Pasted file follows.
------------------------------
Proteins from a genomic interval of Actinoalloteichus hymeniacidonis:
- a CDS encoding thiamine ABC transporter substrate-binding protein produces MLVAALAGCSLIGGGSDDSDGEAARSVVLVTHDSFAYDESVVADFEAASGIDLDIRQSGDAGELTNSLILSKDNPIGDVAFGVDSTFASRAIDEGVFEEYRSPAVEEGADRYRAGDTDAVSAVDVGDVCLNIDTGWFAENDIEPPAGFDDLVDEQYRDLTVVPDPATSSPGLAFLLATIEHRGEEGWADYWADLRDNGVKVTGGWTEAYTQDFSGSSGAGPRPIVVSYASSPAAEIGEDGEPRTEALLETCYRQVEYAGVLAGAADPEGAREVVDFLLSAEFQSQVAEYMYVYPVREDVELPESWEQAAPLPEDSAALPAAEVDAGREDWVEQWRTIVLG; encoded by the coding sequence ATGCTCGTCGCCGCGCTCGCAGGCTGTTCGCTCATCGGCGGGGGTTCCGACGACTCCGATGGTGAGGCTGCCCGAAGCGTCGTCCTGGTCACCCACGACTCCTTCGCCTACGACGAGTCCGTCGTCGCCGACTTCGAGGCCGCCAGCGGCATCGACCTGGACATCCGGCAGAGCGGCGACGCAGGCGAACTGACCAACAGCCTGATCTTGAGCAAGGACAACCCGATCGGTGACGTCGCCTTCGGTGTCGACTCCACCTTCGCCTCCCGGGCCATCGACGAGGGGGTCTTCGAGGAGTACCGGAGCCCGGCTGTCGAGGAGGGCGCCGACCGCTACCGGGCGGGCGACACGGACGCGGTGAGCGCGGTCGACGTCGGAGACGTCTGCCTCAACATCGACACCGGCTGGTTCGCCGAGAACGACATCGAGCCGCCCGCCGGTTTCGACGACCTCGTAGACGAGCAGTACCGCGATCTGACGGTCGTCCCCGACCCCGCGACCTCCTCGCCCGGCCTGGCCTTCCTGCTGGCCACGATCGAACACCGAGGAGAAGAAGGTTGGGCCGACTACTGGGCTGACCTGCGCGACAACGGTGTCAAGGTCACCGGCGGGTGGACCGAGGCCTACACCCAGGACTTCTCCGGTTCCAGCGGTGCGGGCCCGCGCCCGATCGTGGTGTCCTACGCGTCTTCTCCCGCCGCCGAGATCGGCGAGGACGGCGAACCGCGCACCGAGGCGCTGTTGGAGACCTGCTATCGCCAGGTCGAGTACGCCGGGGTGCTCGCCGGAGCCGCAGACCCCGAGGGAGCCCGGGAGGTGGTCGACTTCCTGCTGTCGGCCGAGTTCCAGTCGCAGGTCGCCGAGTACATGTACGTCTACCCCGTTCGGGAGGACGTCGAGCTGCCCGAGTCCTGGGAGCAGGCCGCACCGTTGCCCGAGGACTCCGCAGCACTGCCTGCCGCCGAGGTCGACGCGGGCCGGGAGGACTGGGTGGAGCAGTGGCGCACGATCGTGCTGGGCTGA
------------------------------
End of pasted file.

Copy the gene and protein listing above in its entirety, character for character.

Proteins from a genomic interval of Actinoalloteichus hymeniacidonis:
- a CDS encoding thiamine ABC transporter substrate-binding protein produces MLVAALAGCSLIGGGSDDSDGEAARSVVLVTHDSFAYDESVVADFEAASGIDLDIRQSGDAGELTNSLILSKDNPIGDVAFGVDSTFASRAIDEGVFEEYRSPAVEEGADRYRAGDTDAVSAVDVGDVCLNIDTGWFAENDIEPPAGFDDLVDEQYRDLTVVPDPATSSPGLAFLLATIEHRGEEGWADYWADLRDNGVKVTGGWTEAYTQDFSGSSGAGPRPIVVSYASSPAAEIGEDGEPRTEALLETCYRQVEYAGVLAGAADPEGAREVVDFLLSAEFQSQVAEYMYVYPVREDVELPESWEQAAPLPEDSAALPAAEVDAGREDWVEQWRTIVLG; encoded by the coding sequence ATGCTCGTCGCCGCGCTCGCAGGCTGTTCGCTCATCGGCGGGGGTTCCGACGACTCCGATGGTGAGGCTGCCCGAAGCGTCGTCCTGGTCACCCACGACTCCTTCGCCTACGACGAGTCCGTCGTCGCCGACTTCGAGGCCGCCAGCGGCATCGACCTGGACATCCGGCAGAGCGGCGACGCAGGCGAACTGACCAACAGCCTGATCTTGAGCAAGGACAACCCGATCGGTGACGTCGCCTTCGGTGTCGACTCCACCTTCGCCTCCCGGGCCATCGACGAGGGGGTCTTCGAGGAGTACCGGAGCCCGGCTGTCGAGGAGGGCGCCGACCGCTACCGGGCGGGCGACACGGACGCGGTGAGCGCGGTCGACGTCGGAGACGTCTGCCTCAACATCGACACCGGCTGGTTCGCCGAGAACGACATCGAGCCGCCCGCCGGTTTCGACGACCTCGTAGACGAGCAGTACCGCGATCTGACGGTCGTCCCCGACCCCGCGACCTCCTCGCCCGGCCTGGCCTTCCTGCTGGCCACGATCGAACACCGAGGAGAAGAAGGTTGGGCCGACTACTGGGCTGACCTGCGCGACAACGGTGTCAAGGTCACCGGCGGGTGGACCGAGGCCTACACCCAGGACTTCTCCGGTTCCAGCGGTGCGGGCCCGCGCCCGATCGTGGTGTCCTACGCGTCTTCTCCCGCCGCCGAGATCGGCGAGGACGGCGAACCGCGCACCGAGGCGCTGTTGGAGACCTGCTATCGCCAGGTCGAGTACGCCGGGGTGCTCGCCGGAGCCGCAGACCCCGAGGGAGCCCGGGAGGTGGTCGACTTCCTGCTGTCGGCCGAGTTCCAGTCGCAGGTCGCCGAGTACATGTACGTCTACCCCGTTCGGGAGGACGTCGAGCTGCCCGAGTCCTGGGAGCAGGCCGCACCGTTGCCCGAGGACTCCGCAGCACTGCCTGCCGCCGAGGTCGACGCGGGCCGGGAGGACTGGGTGGAGCAGTGGCGCACGATCGTGCTGGGCTGA